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Sadhu and sisyphus - Essay Example

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The parable of Sadhu is not only a story that emphasizes the hard paths in life versus the easy paths or choices between what is good and what is evil. It is a story that teaches people of moral ethics. A story that shows organizations and individuals that everyone has to deal…
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Sadhu and sisyphus
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Sadhu and Sisyphus The parable of Sadhu is not only a story that emphasizes the hard paths in life versus the easy paths or choices between what is good and what is evil. It is a story that teaches people of moral ethics. A story that shows organizations and individuals that everyone has to deal with the outcomes of the choices they choose. After reading the parable it became clear that the focus of the story is to show business students that good ethical morals are the key to being successful entrepreneurs, bankers, managers, investors or financial consultants. Nonetheless, I was also careful not to assume that this was the only lesson that the author, Bowen McCoy wanted to teach his readers. For example, the reader is only told that the Sadhu had only a few clothes on and no shoes (McCoy 148). I know that a Sadhu is a person who has who has given up all his possessions in the world and he devotes himself to a spiritual life. However, for any other American readers who does not know this, might assume that this man is mentally challenged.
In this real life story, it seems clear that everybody who came across the pilgrim contributed to reviving him. The Japanese gave him food, Stephen and four Swiss men clothed the man and the narrator, McCoy checked his pulse and made him comfortable after noting he has hypothermia (149). However, here was no one who was completely responsible for the well-being of the pilgrim. As a business student, this story challenges me to ask myself where individual ethical responsibility ends and if organizations practice institutional responsibility.
The myth of Sisyphus is another story that has a moral lesson; that all earthly passions have a price attached to them. Sisyphus only got permission from Pluto to go back to earth because he wanted to chastise his wife who had thrown his body to a public square (Camus 154). However, after staying on earth for many years, he forgot that he was only there for one mission and not to stay. He did not want to go back to the underworld after enjoying the earthly pleasures. He scorned the gods and hated death. This angered the gods who punished him by condemning him to an eternity of rolling a rock on top of a mountain.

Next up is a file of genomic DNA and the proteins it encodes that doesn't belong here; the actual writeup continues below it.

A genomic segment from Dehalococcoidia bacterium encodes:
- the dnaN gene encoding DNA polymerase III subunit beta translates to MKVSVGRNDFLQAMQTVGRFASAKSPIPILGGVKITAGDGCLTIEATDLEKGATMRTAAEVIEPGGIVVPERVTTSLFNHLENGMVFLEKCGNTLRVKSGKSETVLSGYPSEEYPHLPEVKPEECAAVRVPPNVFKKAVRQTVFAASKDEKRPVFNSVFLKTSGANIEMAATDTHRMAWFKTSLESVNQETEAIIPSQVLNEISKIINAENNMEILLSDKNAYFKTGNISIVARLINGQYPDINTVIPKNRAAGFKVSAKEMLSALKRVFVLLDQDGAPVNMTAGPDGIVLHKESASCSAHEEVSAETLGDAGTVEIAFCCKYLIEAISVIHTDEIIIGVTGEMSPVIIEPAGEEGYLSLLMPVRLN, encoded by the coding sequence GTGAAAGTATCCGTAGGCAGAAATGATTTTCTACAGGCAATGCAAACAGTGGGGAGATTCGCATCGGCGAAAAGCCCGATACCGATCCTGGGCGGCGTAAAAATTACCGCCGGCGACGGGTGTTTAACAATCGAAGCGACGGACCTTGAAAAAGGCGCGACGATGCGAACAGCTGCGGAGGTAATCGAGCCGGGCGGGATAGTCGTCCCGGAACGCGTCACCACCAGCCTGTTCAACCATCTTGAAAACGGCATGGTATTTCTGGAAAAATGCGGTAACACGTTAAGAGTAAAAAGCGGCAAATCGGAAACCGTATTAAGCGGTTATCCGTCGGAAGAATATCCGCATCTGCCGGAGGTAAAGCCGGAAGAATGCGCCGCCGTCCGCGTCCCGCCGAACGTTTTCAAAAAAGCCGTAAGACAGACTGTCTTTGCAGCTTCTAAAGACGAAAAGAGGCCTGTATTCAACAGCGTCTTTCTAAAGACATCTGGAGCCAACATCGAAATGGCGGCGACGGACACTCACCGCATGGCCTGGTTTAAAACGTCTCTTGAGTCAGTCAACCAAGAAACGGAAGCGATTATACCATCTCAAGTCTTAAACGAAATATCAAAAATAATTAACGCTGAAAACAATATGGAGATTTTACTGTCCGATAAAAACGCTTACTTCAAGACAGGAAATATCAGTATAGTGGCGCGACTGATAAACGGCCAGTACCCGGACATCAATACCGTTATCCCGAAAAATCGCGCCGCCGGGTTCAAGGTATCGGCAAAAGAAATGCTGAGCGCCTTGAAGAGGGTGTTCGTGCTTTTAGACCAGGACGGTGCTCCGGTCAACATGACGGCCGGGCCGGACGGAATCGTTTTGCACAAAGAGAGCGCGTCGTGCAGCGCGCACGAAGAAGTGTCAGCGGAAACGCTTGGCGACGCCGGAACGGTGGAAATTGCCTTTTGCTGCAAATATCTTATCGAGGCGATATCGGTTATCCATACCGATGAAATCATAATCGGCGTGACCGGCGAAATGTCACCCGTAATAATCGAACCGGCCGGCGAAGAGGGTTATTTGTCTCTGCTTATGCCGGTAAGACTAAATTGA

In reality no one can claim to come back from a death experience. The myth of Sisyphus is a lesson to the professionals in the corporate world, showing no one in the corporate world knows how their businesses will perform in future. The myth shows that the moral choices made by people can help those with the power to exercise their free will to overcome life’s challenges. For example, business persons perform many tasks successfully whether it is in their offices or during their workouts. Successful business administrators share brief triumph at one point in their lives. Therefore, by exercising one’s will by positively reaffirming one’s actions and thoughts sets one on a path to becoming more successful.
The two scenarios provided by the two stories show that things that seem to matter so much in life might after all not mean so much in our lives. In the story on Sadhu, everybody got worried because of other things, other than engaging in collaborative efforts to reach a common end goal. In Sisyphus’s myth, Sisyphus cared ceased to care about the god’s view of mortal deaths and lives (Camus 157). In the two scenarios, there are different decisions made and they all have different outcomes.
Works Cited
Camus, Albert. The myth of Sisyphus. Westminster: Penguin books limited, 1955, 154-157.
McCoy, Bowen. "The parable of the Sadhu." Harvard Business Review 1983, 147-150. Read More
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